Rwanda’s economic outlook remains promising despite uncertainties in the global economy, the World Bank forecasts indicate, even as the Bank cut the country’s economic growth projections for this year.
According to the figures contained in the Bank’s latest report on Rwanda’s economic outlook, the economy is projected to grow by 7.4 per cent this year, slightly less than forecasts by government and the International Monetary Fund (IMF). However, the bank expects a rebound in economic activity next year with an economic growth rate of 7.7 per cent growth.
Government and IMF projections suggest that the economy will grow by 7.7 per cent this year, compared to 8.6 per cent last year.
“The outlook for agricultural growth remains positive due to ongoing prioritised public investments, which allow for continued realisation of higher productivity in the sector,” the report reads in part.
Growth in trade and retail services is expected to be more buoyant in 2012 and 2013, on account of higher consumption, resulting from increased wages and salaries for public servants projected for the current and the following budget years.
The ongoing public investments in roads and other construction activities are also expected to contribute positively to growth in the construction sector.
The World Bank cautions that services growth is expected to be slightly lower than it was in 2011, as public expenditure-led services are anticipated to experience moderate growth.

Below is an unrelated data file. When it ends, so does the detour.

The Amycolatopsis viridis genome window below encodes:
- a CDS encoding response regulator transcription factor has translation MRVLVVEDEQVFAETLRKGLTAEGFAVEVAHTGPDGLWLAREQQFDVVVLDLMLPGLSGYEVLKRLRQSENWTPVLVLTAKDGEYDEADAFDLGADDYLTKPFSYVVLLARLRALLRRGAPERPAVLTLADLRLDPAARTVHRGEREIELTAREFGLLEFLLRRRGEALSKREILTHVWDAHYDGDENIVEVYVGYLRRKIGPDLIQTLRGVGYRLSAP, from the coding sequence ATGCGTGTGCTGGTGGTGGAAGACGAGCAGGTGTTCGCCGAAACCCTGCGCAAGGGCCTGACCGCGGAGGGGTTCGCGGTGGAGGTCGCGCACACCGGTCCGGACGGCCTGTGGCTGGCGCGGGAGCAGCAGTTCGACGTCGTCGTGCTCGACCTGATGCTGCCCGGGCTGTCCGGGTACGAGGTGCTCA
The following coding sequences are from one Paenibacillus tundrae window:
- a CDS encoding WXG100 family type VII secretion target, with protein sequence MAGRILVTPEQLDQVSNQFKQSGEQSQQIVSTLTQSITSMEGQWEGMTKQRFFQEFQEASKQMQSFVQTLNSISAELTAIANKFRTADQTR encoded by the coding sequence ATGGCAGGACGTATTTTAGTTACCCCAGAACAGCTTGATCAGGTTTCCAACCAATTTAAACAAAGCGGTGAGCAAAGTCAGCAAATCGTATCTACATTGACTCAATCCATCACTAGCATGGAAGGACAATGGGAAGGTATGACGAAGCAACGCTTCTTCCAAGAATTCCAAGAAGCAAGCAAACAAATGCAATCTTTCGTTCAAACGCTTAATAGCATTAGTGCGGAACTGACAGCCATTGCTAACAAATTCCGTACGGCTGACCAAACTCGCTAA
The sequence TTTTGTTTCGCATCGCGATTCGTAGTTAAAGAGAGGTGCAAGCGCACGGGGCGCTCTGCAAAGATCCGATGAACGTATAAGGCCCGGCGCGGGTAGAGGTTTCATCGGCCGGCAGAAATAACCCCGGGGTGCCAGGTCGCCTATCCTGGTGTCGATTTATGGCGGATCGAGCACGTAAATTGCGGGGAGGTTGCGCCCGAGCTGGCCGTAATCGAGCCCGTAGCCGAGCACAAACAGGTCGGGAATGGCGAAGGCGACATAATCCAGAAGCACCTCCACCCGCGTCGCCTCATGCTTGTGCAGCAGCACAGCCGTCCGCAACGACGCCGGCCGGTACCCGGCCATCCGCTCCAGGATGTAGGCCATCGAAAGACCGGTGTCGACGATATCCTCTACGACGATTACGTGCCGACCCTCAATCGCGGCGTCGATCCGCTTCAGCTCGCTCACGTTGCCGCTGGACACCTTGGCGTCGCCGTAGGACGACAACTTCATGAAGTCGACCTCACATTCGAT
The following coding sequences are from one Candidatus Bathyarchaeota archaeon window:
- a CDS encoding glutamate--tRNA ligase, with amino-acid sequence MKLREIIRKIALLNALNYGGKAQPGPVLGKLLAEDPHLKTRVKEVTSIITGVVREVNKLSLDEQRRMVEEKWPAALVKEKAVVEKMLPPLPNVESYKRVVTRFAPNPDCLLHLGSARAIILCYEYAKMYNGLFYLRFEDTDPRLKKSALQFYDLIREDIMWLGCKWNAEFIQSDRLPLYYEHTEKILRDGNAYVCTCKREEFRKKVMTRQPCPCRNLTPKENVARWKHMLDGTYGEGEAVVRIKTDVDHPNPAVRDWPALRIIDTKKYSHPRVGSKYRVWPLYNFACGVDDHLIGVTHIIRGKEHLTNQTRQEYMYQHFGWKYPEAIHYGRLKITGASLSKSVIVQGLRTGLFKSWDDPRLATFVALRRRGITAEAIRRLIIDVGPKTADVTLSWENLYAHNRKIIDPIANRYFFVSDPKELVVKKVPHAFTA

Financial sector services are also expected to grow at a slightly slower pace, after experiencing dramatic expansion in the previous year.
Central bank figures presented in the monetary policy and financial stability statement, in the first quarter 2012, services increased by 14 per cent, industry at 1 per cent and agriculture 3 per cent.
The performance of different sectors contributed to an increase of 11 per cent of composite index of economic activities compared to same period last year.
According to the outlook, for the industrial sector is more cautious, as sustaining the growth of the past year requires continued high mineral export prices an unlikely event, given the growth forecasts in industrialized economies.
During the first six months 2012, Rwanda’s mining exports declined by 0.6 per cent and 4.5 per cent in both volumes and value respectively. Revenue collection from mining reduced to US$64.6 million from US$67.7 same period last year.
The report which featured on regional integration noted that intra trade is expected to accelerate over the next years generating more opportunities.
“For Rwanda to become an emerging middle income economy, it will need to unleash its export potential and integrate more with its EAC neigbours,” said Omowunmi Ladipo Rwanda’s World Bank Country manager.
The region’s intra trade however, is challenged by deficient infrastructure networks, high transport costs that undermine the region’s competitiveness.
Other problems mentioned include, inefficient port operations, unnecessary roadblocks and checkpoints and weighbridges along the regional transport routes.
In the first half 2012, total trade with EAC countries increased to US454.62 million as opposed to US$402.05 million same period last year.
“The size of the EAC’s external markets vastly exceeds that of its internal market, but, jointly,EAC partner states are more likely to successfully leverage global demand,” Birgit Hansl Senior Economist said.